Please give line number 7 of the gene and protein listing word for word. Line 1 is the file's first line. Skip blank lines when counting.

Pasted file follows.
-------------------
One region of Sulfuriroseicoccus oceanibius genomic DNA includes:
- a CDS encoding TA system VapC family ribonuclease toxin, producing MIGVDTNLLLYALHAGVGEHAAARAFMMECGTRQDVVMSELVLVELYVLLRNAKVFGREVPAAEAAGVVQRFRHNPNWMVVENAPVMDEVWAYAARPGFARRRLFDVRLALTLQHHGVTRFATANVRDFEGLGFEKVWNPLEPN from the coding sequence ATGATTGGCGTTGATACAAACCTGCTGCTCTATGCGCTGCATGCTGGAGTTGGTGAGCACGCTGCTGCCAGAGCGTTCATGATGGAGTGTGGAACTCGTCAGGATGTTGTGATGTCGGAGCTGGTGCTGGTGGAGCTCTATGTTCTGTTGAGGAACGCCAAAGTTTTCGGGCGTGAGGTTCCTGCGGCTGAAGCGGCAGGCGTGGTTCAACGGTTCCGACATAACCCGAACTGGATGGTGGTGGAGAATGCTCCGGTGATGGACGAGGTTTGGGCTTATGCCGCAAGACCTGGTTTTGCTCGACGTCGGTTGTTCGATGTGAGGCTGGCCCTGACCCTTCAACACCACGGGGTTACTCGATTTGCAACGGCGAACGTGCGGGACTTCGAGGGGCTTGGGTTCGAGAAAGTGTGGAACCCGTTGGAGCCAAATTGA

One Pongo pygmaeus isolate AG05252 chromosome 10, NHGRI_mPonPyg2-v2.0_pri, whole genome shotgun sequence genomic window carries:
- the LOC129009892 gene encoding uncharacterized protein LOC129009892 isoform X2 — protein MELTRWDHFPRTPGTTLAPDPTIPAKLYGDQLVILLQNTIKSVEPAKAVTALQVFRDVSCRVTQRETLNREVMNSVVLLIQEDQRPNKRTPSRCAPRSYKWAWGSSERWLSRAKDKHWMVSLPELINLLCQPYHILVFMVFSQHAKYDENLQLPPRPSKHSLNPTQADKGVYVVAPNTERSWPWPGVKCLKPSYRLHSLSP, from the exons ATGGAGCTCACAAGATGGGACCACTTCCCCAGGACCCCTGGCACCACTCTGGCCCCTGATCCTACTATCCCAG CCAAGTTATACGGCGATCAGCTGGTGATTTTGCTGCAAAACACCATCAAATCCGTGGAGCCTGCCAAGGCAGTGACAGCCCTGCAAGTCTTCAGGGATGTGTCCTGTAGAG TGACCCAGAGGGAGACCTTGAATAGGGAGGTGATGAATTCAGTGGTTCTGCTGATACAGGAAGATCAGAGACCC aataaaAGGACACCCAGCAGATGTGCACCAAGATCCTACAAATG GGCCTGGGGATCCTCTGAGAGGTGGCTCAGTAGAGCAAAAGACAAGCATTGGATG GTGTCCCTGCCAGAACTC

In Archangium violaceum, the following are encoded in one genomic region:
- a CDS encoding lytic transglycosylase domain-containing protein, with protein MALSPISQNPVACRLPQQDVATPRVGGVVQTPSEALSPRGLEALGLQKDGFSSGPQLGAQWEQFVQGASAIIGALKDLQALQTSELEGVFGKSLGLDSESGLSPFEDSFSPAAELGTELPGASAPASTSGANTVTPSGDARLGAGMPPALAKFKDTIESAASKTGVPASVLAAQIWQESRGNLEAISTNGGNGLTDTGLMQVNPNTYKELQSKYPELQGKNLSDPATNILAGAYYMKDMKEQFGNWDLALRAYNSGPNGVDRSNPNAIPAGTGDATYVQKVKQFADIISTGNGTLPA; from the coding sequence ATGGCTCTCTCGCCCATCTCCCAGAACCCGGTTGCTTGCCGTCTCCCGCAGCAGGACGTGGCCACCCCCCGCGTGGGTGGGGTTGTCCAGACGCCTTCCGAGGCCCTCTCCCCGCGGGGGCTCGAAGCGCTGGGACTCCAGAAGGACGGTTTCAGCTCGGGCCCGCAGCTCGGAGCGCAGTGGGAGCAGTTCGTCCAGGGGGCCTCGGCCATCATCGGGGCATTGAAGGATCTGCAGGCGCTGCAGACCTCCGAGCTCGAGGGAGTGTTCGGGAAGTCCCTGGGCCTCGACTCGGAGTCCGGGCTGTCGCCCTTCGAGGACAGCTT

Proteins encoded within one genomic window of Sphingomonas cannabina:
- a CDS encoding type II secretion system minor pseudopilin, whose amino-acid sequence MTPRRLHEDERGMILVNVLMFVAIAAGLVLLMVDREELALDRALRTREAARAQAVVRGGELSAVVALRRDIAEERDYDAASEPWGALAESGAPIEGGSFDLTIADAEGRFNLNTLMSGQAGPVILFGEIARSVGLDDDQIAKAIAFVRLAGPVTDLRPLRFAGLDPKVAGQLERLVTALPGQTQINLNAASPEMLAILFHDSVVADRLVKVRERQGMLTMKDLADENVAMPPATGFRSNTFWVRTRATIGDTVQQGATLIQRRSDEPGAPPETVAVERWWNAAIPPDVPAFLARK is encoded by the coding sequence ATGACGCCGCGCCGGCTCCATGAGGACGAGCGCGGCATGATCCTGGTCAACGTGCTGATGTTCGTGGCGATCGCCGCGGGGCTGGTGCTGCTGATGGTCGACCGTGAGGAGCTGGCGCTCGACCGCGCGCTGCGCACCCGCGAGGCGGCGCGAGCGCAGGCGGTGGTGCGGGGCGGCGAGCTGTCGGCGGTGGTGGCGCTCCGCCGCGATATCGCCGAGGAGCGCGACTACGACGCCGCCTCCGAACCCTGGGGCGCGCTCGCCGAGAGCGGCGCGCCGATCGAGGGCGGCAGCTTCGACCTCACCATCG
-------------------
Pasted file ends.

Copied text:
Proteins encoded within one genomic window of Sphingomonas cannabina: